C++ Gets Squiggles!
Hello, I’m Mitchell Slep, a developer on the Visual C++ compiler team. I’m very excited to tell you about a new feature in Visual Studio 2010 – C++ IntelliSense can now display compiler-quality syntax and semantic errors as you browse and edit your code!
We display a wavy underline or “squiggle” in your code at the location of the error. Hovering over the squiggle will show you the error message. We also show the error in the Error List window. The squiggles are great for showing you errors in the code you are currently viewing or editing, whereas the Error List window can help you find problems elsewhere in the translation unit, all without doing a build.
Designing the feature
We had two scenarios in mind when designing this feature. One is of course productivity – it’s very convenient to be able to fix errors as they happen instead of waiting to discover them after a build, which can save you a lot of time. We also wanted to improve the experience when IntelliSense doesn’t work. IntelliSense has always been a black box – it often worked well, but if it didn’t, you had no idea why. Now IntelliSense has a powerful feedback mechanism that allows you take corrective action – either by fixing errors in your code or making sure your project is configured correctly.
One decision we had to make when designing this feature was how often to update the errors as you edit your code. If we don’t do it often enough, the errors quickly become out of date and irrelevant. But doing it too often can also lead to irrelevant results, like a squiggle under ‘vect’ while you’re in the middle of typing ‘vector’! We also don’t want to hog your CPU with constant background parsing.
We found that a good balance was to wait for 1 second of idle time after you edit or navigate to a new part of the code before beginning to update the errors. In this case ‘idle’ means that you haven’t typed anything and you haven’t navigated to a different part of the code.
We also experimented with some different designs for what to do with existing errors during the short window of time between when you make an edit and when the newly updated errors are available. For instance, one design we tried was to clear all squiggles on the screen immediately after an edit, and then redraw the new errors when they are available. We also considered a variant of this where we only clear the squiggles on the lines below the location of your edit (since making an edit can generally only affect code appearing after it). These designs have the advantage that you never see a stale squiggle, but in usability studies we found that this produced an annoying flickering affect, and also some confusion as to whether a squiggle disappeared because it was fixed or because it was just temporarily being updated. The design we went with was to leave existing squiggles in place after an edit, and then swap them with the new errors when they are available. This works well since the updates are very fast.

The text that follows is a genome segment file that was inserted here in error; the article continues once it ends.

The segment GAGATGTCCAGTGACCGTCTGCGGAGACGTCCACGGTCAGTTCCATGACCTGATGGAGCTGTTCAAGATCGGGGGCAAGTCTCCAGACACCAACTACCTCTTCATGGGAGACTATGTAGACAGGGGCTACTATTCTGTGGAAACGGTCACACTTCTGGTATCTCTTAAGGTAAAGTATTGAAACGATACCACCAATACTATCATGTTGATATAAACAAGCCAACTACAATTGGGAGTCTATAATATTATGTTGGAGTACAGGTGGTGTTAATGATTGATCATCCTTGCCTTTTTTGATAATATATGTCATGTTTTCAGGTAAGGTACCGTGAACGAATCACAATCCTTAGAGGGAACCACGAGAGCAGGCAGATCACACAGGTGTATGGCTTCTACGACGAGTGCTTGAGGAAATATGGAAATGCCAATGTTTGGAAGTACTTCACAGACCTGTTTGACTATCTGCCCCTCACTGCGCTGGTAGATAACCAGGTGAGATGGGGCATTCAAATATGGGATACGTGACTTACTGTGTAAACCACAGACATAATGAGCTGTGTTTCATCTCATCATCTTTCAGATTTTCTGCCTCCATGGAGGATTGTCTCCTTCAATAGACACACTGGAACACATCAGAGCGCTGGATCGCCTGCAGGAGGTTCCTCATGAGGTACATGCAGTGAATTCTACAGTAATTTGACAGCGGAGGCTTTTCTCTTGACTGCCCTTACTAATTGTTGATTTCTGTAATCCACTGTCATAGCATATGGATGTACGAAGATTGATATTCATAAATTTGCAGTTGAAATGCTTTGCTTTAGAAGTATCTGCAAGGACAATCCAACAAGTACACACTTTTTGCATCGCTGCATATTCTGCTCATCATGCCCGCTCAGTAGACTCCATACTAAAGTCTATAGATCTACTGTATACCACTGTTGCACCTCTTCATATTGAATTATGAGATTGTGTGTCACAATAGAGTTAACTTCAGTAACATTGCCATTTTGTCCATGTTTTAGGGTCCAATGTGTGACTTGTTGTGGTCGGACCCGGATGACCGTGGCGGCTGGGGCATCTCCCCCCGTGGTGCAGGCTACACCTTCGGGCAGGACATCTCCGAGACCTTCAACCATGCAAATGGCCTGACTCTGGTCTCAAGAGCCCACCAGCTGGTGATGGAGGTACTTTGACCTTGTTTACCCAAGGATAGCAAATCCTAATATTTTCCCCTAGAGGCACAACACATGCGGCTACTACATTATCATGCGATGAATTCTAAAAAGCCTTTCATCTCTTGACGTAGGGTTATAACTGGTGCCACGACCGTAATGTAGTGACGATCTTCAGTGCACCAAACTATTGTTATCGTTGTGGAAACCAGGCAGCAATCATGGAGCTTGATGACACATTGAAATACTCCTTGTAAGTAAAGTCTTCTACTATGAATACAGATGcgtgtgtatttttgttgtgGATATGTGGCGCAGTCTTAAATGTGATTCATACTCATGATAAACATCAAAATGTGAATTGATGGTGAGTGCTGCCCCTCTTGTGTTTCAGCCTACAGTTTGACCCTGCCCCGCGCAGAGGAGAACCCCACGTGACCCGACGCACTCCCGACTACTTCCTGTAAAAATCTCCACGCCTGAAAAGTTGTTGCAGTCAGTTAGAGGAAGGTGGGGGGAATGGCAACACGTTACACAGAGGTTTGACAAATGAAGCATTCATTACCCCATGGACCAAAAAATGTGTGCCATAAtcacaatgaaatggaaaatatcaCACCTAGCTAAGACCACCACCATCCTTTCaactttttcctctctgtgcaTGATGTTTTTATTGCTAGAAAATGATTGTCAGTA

One of the technical challenges with this feature was making it fast. As many of you know, large C++ projects can often take several hours to build. One of the ways we get around this is by having IntelliSense focus on a single translation unit at a time (a translation unit is a .cpp file plus all of its included headers). However, even that didn’t give us the kind of responsiveness we wanted for a live-compilation feature like squiggles.
To get even better performance, we’ve developed some innovate incremental parsing techniques that minimize the amount of code we need to parse. This allows IntelliSense to parse your code much faster than the time it would take to do an actual build (or even the time it would take to compile a single .cpp file). The ideas are simple, but are challenging to implement in a complex, context-sensitive language like C++.
When you first open a file, we parse just enough code to build up a global symbol table, skipping over a lot of code (like function-bodies) that only introduces local symbols. Once we’ve built up the symbol table, we lazily parse the code that we skipped “on-demand”. For instance, we only parse the inside of a function body when you actually view it on the screen. If you make changes inside a function body, we are able to reparse just that function body. Of course, all of this only happens during idle time, as described above. These parsing techniques allow us to show you fast, relevant errors even as you edit large, complex code bases.
External build systems
If your solution already builds with Visual Studio, you will immediately benefit from having accurate syntax and semantic errors reported by IntelliSense as you browse and edit your code. But this feature is also good news for those of you with external build systems. The IntelliSense errors in the Error List window can guide you towards setting up a solution with accurate IntelliSense. For instance, if you load up a solution configured for an external build system, you might see something like this:
Now you know that you need to adjust your Include Path. Making these tweaks to your solution will dramatically improve the quality of IntelliSense you get with an external build system.
It’s been a lot of fun working on this feature and especially dogfooding it – it’s great not to have to do builds all the time! You can preview this feature in Beta 1 and I look forward to hearing your feedback in the comments.